Over the weekend, I got my first professional bike fit. I had been meaning to add aero bars to my bike for, oh, two years now. It’s a pretty big investment, though, so I never got around to it.
I knew I was approaching crunch time to get my aero bars on and learn how to ride in the aero position before my Ironman, so I finally bought a pair of clip-on aero bars and made plans to get them installed and get a bike fitting. I wanted to get my fitting done at TriTown, which is the triathlon/bike shop that Rob and I frequented when we lived in Boise. The staff is friendly and more than competent, and the owners are great. Antonio even tweaked protocol and scheduled my bike fitting for a Saturday (they normally try to keep bike fits on weekdays) to fit in with Rob’s and my travel schedule.
We showed up a little bit late (when you live out of state, you forget what the exact commute times are!). There’s nothing like someone doing you a favor and then showing up late to the appointment. Fortunately, it wasn’t a problem because Antonio was pretty busy with a few customers right when Rob and I got there anyway. I had a general idea of what to expect (hop on the trainer, do some spinning, get some adjustments), but I didn’t know how involved it would be.
Antonio started by measuring the current set up of my bike and watching me ride to see how I looked on it. Right away, one big thing stood out. I was sitting too far back on the bike which resulted in my feeling too stretched out as I reached for the handle bars. I had actually commented to Rob in the preceding months that I thought my frame might be a tiny bit too big for me because of how stretched out I felt. I couldn’t imagine adding another 4-6 inches to that (which is essentially what happens when you add aero bars). Fortunately, the frame wasn’t a problem at all.
The first step to fixing the saddle position issue was picking out a new saddle. Tri-specific saddles allow you to sit further up on the nose of the saddle comfortably as well as lean forward at a much sharper angle comfortably. It’s not a good idea to try to ride aero on a regular road saddle. TriTown has this great little contraption that helped me pick out a saddle quickly. Basically, it’s a stationary bike, and certain parts (including the saddle) can be replaced in 10-15 seconds. So I went through a pile of saddles. I’d ride for 10-30 seconds in both the aero and non-aero position, then Antonio would switch the saddle out and I’d try the next one. Eventually, I settled on one that felt comfortable and had positive reviews from other female triathletes.
Once I was mostly situated on the stationary bike, I moved back to my bike on the trainer to dial in the fit. He made a few adjustments and then took a look at my pedal stroke. My left knee collapsed in a bit during the phase of the pedal stroke where I applied force, and my right knee, while it was perfectly aligned during that portion of the stroke, collapsed in right at the very end. However, because neither leg was terribly misaligned nor did I have pain on either side, Antonio didn’t feel the need to adjust my equipment to correct that. He did move my cleats back a little bit on my shoes, though.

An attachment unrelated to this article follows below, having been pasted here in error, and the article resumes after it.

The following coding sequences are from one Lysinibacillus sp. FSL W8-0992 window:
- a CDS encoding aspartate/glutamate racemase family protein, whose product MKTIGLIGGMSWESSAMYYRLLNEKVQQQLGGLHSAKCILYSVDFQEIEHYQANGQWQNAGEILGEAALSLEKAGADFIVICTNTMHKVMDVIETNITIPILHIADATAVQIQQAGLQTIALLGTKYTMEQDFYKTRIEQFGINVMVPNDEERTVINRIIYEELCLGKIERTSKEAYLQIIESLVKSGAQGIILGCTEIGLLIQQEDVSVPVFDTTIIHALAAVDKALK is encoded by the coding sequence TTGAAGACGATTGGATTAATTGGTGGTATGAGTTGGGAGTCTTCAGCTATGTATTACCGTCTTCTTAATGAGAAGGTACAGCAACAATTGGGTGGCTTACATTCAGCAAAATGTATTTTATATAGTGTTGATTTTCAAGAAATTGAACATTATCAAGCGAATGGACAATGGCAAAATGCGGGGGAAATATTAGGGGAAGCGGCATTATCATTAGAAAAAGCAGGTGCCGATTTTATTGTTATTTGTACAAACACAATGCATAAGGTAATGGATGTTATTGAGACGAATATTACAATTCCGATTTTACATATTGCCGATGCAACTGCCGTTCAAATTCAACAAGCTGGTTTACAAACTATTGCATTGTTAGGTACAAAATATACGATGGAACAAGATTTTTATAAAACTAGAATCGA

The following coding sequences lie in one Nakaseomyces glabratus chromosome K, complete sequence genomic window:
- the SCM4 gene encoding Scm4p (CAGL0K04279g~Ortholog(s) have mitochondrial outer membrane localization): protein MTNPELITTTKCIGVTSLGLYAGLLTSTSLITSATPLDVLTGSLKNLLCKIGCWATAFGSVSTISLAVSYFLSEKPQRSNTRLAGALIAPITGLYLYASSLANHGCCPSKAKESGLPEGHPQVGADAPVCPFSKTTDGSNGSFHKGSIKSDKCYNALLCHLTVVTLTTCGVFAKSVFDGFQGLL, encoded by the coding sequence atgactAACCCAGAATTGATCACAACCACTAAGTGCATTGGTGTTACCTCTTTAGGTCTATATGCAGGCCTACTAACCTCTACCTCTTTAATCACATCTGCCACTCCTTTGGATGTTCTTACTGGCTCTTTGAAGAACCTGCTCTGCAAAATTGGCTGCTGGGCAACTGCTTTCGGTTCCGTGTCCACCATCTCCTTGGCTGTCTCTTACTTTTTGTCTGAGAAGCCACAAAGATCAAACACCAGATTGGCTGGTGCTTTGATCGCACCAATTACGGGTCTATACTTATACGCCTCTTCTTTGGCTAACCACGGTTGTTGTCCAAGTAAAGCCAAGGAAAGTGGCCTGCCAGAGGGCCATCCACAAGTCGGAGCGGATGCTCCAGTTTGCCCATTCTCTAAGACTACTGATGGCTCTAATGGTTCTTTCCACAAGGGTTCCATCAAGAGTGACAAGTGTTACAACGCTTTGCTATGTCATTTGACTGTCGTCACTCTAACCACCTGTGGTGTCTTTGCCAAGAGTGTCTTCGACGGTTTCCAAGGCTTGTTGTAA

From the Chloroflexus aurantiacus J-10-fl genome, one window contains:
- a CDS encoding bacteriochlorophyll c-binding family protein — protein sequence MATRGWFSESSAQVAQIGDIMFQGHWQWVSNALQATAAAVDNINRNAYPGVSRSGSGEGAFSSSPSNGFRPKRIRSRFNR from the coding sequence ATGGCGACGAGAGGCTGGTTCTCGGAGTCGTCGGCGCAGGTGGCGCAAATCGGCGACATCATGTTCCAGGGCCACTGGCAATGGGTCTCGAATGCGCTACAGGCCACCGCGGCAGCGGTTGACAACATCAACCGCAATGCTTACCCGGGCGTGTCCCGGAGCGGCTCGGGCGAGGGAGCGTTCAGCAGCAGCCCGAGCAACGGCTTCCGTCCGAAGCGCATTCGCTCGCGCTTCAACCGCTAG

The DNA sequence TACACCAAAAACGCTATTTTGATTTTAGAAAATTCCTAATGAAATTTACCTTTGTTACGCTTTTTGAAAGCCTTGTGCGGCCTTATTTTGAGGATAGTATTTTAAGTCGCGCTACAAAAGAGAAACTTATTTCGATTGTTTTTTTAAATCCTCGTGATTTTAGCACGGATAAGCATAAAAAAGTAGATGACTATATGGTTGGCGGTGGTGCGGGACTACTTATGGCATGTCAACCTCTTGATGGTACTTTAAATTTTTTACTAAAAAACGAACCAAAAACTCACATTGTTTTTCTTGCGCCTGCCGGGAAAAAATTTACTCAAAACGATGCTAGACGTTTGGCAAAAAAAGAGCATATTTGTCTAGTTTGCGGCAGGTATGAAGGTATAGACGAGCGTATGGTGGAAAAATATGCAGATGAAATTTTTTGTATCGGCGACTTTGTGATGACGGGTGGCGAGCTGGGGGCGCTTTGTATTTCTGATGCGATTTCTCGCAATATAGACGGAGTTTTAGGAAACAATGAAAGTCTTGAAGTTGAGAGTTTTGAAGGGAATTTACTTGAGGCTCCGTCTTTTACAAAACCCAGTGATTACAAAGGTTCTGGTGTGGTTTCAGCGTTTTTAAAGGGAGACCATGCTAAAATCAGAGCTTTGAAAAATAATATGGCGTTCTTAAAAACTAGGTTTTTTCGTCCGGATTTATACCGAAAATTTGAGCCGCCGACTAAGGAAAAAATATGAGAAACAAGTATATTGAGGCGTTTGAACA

After the fitting was done, I took my bike on a quick test ride. And it felt great! I could feel a huge difference with the saddle adjustment. I actually felt like I was riding a smaller bike. I didn’t feel nearly so stretched out, and I was comfortable even when I was in aero position. I was surprised at how comfortable the aero position was. I guess I should have expected it to be somewhat comfortable as people aren’t generally able to sit in a completely uncomfortable position for six hour straight, but somehow I had gotten the idea that aero position was uncomfortable and miserable by definition. I didn’t feel any annoying pressure from my saddle. I didn’t feel overly crunched up. I didn’t feel limited at all by my sub-par hamstring flexibility. Now, my aero position is not overly aggressive, but Antonio said it’s not really conservative either, so I was pleased with how right it felt. You lose some control over the bike in aero position, so I definitely looked a little drunk as I rode it for the first time around the block.
I’ve ridden my bike a few times since then. Handling my bike has progressively gotten easier. I even hit a huge pothole the other day without crashing. I haven’t had any significant chafing from my new saddle or pain from my new position on the bike. With over two months to get used to the new position, I think I have the time I need to acclimate to my “new” bike so I can take full advantage of the benefits it provides come August.